Federal Prosecutors Throwing the Guide At Capitol Rioters
The federal prosecutor throws the book at the Capitol rioters as many have been charged with serious criminal offenses that could result in substantial jail sentences.
The government has brought charges against the federal grand jury, including conspiracy charges against defendants believed to be members of the Proud Boys and other right-wing organizations.
According to the Huffington Post, nearly a dozen defendants were charged with serious charges on Wednesday. Two common charges are obstruction of due process and aiding and abetting.
Jacob Fracker and Thomas Robertson, two former Rocky Mount police officers, were initially charged with knowingly entering or remaining in a restricted building or compound without legitimate authority and forcible entry and disorderly behavior on the Capitol property.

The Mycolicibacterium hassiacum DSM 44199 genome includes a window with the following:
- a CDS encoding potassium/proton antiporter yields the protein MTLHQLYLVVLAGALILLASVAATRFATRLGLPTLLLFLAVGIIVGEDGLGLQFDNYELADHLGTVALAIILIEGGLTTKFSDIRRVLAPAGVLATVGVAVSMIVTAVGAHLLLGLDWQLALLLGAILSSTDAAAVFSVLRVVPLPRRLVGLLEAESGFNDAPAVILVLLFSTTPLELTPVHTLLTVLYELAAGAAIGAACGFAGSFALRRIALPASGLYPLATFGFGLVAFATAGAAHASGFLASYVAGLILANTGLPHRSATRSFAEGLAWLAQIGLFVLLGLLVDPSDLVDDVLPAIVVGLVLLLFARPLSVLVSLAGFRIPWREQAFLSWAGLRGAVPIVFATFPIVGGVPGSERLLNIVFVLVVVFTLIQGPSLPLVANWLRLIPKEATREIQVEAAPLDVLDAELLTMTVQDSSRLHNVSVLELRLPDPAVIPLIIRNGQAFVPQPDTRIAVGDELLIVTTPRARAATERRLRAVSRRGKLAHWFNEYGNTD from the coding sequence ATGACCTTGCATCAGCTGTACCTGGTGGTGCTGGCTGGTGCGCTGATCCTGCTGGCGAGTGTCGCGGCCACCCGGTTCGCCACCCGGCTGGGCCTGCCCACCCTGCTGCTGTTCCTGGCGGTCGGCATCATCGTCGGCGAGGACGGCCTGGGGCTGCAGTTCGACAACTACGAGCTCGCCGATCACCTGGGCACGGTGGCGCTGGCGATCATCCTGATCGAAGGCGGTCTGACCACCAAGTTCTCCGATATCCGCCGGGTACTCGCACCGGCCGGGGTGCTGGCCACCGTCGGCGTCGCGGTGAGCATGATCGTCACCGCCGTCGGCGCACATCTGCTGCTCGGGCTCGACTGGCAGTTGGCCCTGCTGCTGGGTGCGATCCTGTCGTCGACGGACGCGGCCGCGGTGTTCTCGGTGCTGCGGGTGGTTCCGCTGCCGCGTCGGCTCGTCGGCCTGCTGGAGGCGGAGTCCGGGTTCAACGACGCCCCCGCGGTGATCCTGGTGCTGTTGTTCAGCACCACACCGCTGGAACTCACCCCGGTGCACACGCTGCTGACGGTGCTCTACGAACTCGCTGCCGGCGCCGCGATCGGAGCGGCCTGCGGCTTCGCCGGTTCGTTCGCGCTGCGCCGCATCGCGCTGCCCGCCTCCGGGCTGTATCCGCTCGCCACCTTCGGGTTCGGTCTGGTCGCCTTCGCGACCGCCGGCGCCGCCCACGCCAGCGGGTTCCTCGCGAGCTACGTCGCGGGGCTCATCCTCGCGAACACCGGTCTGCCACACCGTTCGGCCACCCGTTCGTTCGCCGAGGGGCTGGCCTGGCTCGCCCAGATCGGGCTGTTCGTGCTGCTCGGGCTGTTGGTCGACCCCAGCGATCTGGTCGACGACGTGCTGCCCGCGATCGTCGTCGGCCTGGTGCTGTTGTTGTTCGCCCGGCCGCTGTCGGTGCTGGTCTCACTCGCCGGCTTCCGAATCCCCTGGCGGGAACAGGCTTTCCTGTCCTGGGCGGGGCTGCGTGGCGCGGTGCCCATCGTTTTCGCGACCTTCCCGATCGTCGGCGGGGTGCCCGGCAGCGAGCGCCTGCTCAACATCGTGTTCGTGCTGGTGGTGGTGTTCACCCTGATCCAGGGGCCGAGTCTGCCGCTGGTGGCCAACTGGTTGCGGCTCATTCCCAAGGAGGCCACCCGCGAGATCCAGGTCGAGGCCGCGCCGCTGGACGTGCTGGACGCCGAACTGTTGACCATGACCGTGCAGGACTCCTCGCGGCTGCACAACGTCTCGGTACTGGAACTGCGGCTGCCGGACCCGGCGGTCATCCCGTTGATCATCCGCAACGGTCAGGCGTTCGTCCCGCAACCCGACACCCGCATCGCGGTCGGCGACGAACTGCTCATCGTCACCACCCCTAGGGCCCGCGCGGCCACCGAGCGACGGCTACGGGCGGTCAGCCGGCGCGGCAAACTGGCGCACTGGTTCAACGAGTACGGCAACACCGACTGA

However, a federal grand jury addressed four other charges, including unauthorized entry and stay in the U.S. Capitol and participation in disruptive behavior. If convicted, Fracker and Robertson could face heavy jail sentences and their careers as civil servants would be over.
According to the New York Times, 26 people were charged with conspiracy and assault. 43 people have been charged with law enforcement, gun crimes, threats or property crimes. More than 100 people were accused of entering or disrupting Congress.
In total, more than 175 rioters have faced at least one charge, 20 have links to right-wing extremist organizations and more than 20 defendants are current or former military personnel.
The incident also resulted in former President Donald Trump being the only President to be charged twice. He is now facing impeachment proceedings in which he will not testify.
Rioters were not charged or arrested on the day of the attack, but many were picked up at their homes or at the airport upon arrival in their home state. Social media played a significant role in the days following the uprising, as many were identified on Twitter, Facebook, and even dating apps.